As part of the promotions for the Upwind Kickstarter I made a Twitter account for Biohazard and dove in head firs...well...more like waded in cautiously - and then only up to my knees. I did begin however, to follow and read some cool folks, which in turn made me want to contribute more to the Twitterverse than just promotional spam.
Convergently, I’d long had the idea to write some gaming advice - article, column, book or whatever - but for various reasons I’d yet to take on such a project...
• I am crap at non-fiction
• I have a lot of other game stuff I should be writing instead
• I’m not sure I have much of value to actually say
So, deciding to kill two game-related intents with one series of Tweets, I offered what I did have to say in a non-committal, take-it-or-leave-it form via Twitter. Several thousand “impressions” later, I figure someone likes them, so, for the time being anyway, I will continue Tweeting - compiling the list here so I don’t start to repeat myself.
Tenet 1 - If everyone's having fun, you're playing it right.
Tenet 2 - Always try to have something specific and cool for each of the characters around the table to keep their players hooked.
Tenet 3 - As the GM, your energy is the players' energy - always be up and engaged.
Tenet 4 - GMs should always try to say "yes...and..."
Tenet 5 - Frontload the player experience. One cool map, prop or encounter they see is worth 10k words of background details they don't.
Tenet 6 - Implying there are plot secrets is as good as actually having plot secrets.
Tenet 7 - Always give even the least NPC a name, adjective and noun and your players will believe your world is alive.
Tenet 8 - Keep digression, dithering and delays out of the game by keeping the action going. Engaged characters equals engaged players.
Tenet 9 - Never look up a rule if it interrupts the game's flow. Make a call or have a non-active player check. Either way, keep moving!
Tenet 10 - Though their characters may be otherwise, if the goal is to tell good stories, players and GMs should never be adversaries.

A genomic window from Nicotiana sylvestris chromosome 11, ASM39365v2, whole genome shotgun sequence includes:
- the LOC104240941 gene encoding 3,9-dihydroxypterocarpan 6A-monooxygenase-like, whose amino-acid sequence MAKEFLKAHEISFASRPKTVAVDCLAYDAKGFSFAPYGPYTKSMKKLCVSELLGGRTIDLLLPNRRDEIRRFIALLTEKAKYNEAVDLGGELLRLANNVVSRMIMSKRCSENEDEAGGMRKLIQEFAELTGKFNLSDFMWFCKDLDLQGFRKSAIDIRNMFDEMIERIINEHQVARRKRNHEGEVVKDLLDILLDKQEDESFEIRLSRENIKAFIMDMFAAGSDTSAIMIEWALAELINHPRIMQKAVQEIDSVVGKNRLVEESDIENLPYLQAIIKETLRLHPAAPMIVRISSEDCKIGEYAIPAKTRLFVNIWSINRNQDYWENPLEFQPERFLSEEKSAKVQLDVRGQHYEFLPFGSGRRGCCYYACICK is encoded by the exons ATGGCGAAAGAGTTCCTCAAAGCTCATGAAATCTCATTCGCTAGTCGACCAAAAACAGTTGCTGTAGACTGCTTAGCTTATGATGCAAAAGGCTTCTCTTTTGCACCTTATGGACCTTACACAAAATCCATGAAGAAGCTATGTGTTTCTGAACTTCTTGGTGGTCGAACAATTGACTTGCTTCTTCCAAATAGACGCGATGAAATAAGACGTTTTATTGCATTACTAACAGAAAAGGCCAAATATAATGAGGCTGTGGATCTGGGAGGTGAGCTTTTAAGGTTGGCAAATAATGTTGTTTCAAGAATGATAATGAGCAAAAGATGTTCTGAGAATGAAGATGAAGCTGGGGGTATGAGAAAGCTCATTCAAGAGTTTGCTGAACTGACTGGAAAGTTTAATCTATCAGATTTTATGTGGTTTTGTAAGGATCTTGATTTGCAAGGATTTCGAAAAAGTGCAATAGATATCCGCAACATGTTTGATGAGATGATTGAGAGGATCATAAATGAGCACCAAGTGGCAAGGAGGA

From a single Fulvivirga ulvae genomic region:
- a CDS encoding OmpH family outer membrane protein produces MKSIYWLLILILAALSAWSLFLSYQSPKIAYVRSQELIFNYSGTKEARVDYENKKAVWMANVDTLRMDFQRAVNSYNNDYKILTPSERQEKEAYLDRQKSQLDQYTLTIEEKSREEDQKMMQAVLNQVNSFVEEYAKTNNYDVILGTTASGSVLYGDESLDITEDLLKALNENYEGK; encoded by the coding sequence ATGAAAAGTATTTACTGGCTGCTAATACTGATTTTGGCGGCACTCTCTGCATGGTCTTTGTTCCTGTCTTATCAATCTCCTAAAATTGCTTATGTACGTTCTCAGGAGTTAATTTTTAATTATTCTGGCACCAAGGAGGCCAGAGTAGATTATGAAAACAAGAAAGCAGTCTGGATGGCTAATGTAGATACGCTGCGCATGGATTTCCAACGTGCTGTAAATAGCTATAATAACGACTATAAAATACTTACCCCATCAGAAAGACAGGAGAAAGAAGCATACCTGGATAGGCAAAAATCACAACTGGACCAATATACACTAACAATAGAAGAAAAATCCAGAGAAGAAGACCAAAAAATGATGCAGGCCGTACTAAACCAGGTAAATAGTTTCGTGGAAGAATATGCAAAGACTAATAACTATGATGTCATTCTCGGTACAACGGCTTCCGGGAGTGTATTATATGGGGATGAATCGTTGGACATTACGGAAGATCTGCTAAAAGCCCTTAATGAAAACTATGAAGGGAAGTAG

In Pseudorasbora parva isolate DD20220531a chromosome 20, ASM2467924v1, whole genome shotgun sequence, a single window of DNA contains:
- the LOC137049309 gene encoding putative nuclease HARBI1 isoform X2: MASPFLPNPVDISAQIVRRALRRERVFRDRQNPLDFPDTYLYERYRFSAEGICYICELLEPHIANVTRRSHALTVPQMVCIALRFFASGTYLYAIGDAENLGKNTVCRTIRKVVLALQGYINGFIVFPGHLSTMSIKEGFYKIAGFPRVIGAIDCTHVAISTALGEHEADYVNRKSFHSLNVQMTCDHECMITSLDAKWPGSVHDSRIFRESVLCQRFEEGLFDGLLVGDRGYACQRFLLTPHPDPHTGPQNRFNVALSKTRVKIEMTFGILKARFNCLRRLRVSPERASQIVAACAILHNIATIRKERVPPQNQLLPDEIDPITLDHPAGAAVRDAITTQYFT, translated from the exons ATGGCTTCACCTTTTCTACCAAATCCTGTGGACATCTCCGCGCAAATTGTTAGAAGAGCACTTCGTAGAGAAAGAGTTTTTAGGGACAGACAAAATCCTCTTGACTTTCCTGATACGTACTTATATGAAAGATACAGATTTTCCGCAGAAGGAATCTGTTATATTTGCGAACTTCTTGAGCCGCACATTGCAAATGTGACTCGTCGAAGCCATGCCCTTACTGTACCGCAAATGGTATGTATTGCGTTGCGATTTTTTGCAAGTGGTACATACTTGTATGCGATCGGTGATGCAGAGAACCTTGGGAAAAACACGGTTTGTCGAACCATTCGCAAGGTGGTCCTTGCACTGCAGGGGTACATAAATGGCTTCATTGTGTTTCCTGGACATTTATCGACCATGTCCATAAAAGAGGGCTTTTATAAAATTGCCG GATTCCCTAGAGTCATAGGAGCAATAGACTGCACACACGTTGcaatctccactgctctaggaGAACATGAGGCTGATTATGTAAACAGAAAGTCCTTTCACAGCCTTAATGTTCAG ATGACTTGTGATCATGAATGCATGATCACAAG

Tenet 11 - Always use character rather than player names in-game. It's an easy and effective way to increase immersion.
Tenet 12 - Most "realistic" NPC's would flee/surrender rather than die. This outcome shortens combat and creates roleplaying opportunities.
Tenet 13 - Written session intros: set stage, tone, focus, foreshadow, remind, evoke, log the game and make GMs look super-prepared.
Tenet 14 - Stand while you run games - you will be more energetic and engaging, and you will better hold your players' attention.
Tenet 15 - Digression kills the game. Stop it by describing next encounter, calling for initiative rolls, or continuing narrative. Just go.
Tenet 16 - Speaking in character keeps the players in character and engaged in the game
Tenet 17 - Laughter is the often unacknowledged yet primary source of fun around a RPG table - even when the game and humor are dark.
Tenet 18 - Try to end each session with a reveal, surprise, compelling question or other cliffhanger. Always leave the players wanting more.
Tenet 19 - Ask for rolls only if the consequences of failure would be interesting, then provide interesting consequences when failure occurs.
Tenet 20 - Use narrative techniques - flashbacks, shared thoughts, dramatic cuts, triggered memories, etc - to enhance structure and story.
Tenet 21 - Use recurring NPCs, allies, villains, and locations. They ground stories and create essential verisimilitude for the game.
Tenet 22 - If the goal is immersion and focus - ask your players to keep phones, tablets, laptops and even books off the table.
Tenet 23 - Short description w/ leading questions creates suspense - You step forward. Do you draw your gun? The door creaks. Do you shoot?
Tenet 24 - String together montage-like series of short encounters to create a sense of change, scale, travel or the passage of game time.
Tenet 25 - All games with structured plot railroad. Camouflage the fact with lots of character choices that all lead to same plot points.
Tenet 26 - If the players suggest through action/question, try to make them clever - Yes, there is a trip wire! Yes, phone records prove that!